an imaging device mounted to said imaging device support, wherein said imaging device comprises a gamma camera or a detector for Positron Emission Tomography (PET); and
an X-ray source and an X-ray detector disposed diametrically opposite said X-ray source, said X-ray source and X-ray detector being disposed such that a line extending from said X-ray source to said X-ray detector is disposed at an angle to an axis of said imaging device,
wherein at least one of said imaging device support assembly and said rotary support assembly is height adjustable to determine a spacing of an imaging device mounted to said imaging device support from said body part,
wherein said imaging device support assembly is configured to provide selective displacement of an imaging device mounted thereto through an angle φ about a pivot axis perpendicular to said rotation axis, and
wherein at least one of said imaging device support and said translation assembly is configured to selectively radially displace an imaging device mounted thereto relative to the rotation axis.
22. A gantry as in claim 21, wherein said angle is between about 45 and 135 degrees.
23. A method for three-dimensional tomographic imaging of a target body part of a patient comprising:
positioning at least one imaging device adjacent a surface of the target body part; and
using a motorized and computer controlled imaging device gantry system, selectively displacing said imaging device, during imaging, in a direction radial to a central axis of said target body part, in a rotary direction about a rotational axis along at least a part of a circumferential surface of the target body part, through a pivot angle about a pivot axis transverse to said rotational axis, and vertically with respect to the patient so that during imaging said imaging device follows an approximate three-dimensional surface of at least a portion of said target body part by travelling along a 3D path and will, while traveling in a downward arc toward a pole of the target body part, move vertically downward and pivot to continue to face the surface of the body part being imaged.
24. A method as in claim 23, wherein said step of selectively displacing includes incrementally rotating the imaging device about the target body part such that measurements of the target body part are taken at a number of angular orientations.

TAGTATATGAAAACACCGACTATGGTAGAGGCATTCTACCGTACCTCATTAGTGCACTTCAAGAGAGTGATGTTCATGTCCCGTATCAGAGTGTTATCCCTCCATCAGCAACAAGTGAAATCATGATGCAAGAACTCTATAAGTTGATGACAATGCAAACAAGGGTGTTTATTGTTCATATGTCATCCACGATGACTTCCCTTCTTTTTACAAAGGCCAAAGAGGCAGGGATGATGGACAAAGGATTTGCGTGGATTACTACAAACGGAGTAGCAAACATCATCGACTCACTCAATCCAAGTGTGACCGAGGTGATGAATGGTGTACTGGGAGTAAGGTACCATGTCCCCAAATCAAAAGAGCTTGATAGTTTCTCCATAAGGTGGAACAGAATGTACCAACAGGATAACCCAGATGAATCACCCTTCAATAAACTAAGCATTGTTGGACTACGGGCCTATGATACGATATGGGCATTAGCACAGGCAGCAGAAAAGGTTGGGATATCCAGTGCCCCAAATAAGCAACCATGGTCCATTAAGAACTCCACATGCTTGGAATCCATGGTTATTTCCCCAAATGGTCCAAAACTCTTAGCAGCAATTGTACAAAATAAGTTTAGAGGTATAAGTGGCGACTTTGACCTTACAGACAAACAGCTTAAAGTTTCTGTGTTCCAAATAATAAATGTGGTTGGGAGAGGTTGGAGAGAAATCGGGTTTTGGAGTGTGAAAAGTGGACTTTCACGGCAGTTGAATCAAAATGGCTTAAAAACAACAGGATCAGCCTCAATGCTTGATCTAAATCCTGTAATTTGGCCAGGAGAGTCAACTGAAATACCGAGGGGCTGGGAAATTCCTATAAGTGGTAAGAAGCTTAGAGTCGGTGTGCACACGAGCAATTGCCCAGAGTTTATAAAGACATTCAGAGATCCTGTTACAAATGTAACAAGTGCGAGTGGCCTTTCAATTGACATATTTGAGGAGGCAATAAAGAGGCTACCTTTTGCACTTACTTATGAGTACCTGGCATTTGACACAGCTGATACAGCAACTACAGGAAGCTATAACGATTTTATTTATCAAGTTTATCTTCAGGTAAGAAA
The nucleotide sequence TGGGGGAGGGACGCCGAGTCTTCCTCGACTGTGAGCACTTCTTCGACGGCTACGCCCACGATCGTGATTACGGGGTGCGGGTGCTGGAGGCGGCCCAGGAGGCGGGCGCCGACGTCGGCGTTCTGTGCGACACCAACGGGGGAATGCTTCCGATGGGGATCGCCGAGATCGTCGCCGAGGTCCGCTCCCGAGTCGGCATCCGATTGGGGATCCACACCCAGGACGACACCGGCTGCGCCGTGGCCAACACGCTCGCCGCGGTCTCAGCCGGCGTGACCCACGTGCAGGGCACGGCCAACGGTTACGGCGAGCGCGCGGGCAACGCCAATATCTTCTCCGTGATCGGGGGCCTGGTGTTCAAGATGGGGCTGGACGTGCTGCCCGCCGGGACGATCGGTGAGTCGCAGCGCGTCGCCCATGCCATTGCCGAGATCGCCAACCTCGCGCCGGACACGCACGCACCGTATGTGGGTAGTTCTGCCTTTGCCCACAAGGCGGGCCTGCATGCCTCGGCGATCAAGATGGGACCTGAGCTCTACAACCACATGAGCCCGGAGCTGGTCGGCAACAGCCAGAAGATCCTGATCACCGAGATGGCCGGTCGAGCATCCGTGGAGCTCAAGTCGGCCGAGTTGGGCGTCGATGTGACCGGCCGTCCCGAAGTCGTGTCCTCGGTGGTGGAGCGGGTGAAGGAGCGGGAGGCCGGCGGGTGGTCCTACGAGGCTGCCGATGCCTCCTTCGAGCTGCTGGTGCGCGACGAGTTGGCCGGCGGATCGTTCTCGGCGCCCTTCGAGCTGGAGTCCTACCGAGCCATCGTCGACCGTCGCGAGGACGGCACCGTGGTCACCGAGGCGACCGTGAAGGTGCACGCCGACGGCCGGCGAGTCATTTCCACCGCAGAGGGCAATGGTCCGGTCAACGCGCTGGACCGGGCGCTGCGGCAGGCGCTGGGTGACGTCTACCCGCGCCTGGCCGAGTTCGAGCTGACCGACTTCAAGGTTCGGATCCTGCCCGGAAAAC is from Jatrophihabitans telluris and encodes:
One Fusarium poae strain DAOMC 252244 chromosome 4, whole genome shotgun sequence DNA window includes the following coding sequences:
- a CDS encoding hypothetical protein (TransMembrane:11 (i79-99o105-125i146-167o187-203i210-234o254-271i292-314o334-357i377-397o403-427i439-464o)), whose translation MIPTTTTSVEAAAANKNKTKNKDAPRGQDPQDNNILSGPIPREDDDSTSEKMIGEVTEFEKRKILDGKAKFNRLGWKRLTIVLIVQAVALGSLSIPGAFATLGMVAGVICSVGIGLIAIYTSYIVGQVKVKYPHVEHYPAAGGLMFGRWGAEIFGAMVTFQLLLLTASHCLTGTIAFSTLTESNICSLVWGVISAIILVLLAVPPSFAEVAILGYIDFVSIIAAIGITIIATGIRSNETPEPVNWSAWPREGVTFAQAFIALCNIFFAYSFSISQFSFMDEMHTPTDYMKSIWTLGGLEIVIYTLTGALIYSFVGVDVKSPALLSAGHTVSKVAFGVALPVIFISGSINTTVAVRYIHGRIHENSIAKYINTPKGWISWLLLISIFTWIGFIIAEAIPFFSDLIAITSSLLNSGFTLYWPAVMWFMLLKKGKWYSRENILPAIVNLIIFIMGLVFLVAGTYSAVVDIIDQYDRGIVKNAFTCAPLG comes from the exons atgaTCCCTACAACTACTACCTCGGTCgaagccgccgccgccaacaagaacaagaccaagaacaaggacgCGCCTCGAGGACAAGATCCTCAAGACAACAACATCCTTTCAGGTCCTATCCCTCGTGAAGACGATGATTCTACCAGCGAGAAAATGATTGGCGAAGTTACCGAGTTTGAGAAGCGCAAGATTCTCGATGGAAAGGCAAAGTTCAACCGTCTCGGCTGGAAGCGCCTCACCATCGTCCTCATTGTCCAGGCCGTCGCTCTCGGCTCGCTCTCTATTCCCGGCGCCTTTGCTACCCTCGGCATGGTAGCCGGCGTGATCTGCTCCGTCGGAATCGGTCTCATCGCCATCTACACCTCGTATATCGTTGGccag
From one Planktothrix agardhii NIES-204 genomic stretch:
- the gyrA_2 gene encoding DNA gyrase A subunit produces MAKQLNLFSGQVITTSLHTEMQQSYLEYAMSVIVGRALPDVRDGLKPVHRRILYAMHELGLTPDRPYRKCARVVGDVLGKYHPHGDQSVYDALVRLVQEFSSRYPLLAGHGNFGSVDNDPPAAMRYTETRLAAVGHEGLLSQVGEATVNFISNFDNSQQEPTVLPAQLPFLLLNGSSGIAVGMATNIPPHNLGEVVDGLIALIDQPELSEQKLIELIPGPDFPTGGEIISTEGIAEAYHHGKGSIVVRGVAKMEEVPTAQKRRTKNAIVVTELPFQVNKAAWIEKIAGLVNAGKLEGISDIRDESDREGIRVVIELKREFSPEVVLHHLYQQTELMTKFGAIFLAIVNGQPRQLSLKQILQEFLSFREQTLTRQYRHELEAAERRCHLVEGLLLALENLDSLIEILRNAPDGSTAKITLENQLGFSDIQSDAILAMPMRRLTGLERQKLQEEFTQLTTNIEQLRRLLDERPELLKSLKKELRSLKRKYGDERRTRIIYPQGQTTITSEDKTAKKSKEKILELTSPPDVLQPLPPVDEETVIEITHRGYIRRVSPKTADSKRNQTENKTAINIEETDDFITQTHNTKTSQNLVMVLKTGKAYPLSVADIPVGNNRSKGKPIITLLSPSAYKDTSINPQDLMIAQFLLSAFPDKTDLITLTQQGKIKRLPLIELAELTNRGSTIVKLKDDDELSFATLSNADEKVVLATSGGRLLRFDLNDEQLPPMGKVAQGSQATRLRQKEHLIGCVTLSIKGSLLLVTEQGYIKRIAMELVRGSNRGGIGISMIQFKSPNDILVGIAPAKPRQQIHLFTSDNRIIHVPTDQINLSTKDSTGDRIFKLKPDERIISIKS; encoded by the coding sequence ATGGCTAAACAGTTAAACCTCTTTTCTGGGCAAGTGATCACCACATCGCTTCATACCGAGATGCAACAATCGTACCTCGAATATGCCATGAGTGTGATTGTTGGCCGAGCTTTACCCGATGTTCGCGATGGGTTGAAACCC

25. A method as in claim 23, including mounting said imaging device so that an axis of a field of view thereof is laterally offset from said rotation axis and selectively rotating said imaging device through at least about 180 degrees.
26. A method as in claim 25, wherein said imaging device comprises an X-ray imaging system and further including mounting said imaging device so that said field of view axis thereof is inclined with respect to said rotation axis to maximize a path of x-rays through the target body part disposed in said field of view.
27. A method as in claim 23, wherein said imaging device comprises a SPECT camera.
28. A method as in claim 23, wherein said at least one imaging device comprises a pair of detectors for Positron Emission Tomography (PET).
29. A method as in claim 23, further comprising guiding a biopsy or tissue extraction device to a target region within the target body part and obtaining a tissue sample.
30. A method as in claim 23, further comprising acquiring data from said imaging device as said imaging device substantially continuously follows said approximate three-dimensional surface, whereby a three-dimensional image can be generated.
31. A method as in claim 30, wherein said data is acquired substantially without compression of the target body part.
32. A method as in claim 30, wherein said data is acquired in list mode.
33. A method as in claim 23, wherein the target body part is a breast, and further comprising placing and supporting the patient in a prone position with the target breast depending downwardly from the supported patient.
34. A method as in claim 33, further comprising acquiring data from said imaging device as said imaging device substantially continuously follows said approximate three-dimensional surface, whereby a three-dimensional image can be generated.
35. A method as in claim 34, wherein said data is acquired substantially without compression of the pendant breast.
36. A method as in claim 34, wherein said data is acquired in list mode.
Description
CROSS-REFERENCES TO RELATED APPLICATIONS

This application claims the benefit of U.S. Provisional Application Ser. No. 60/279,660, which was filed Mar. 30, 2001, the entire disclosure of which is incorporated herein by this reference. This application also claims the benefit of U.S. Provisional Application Ser. No. 60/283,383, which was filed Apr. 13, 2001, the entire disclosure of which is incorporated herein by this reference.

STATEMENT REGARDING FEDERALLY SPONSORED RESEARCH OR DEVELOPMENT

This invention was made with Government support under NIH/NCI grants RO1-CA76006 and RO1-CA33541, and DOE grant DE-FG02-96ER62150. The Government may have certain rights in this invention.

BACKGROUND AND SUMMARY OF THE INVENTION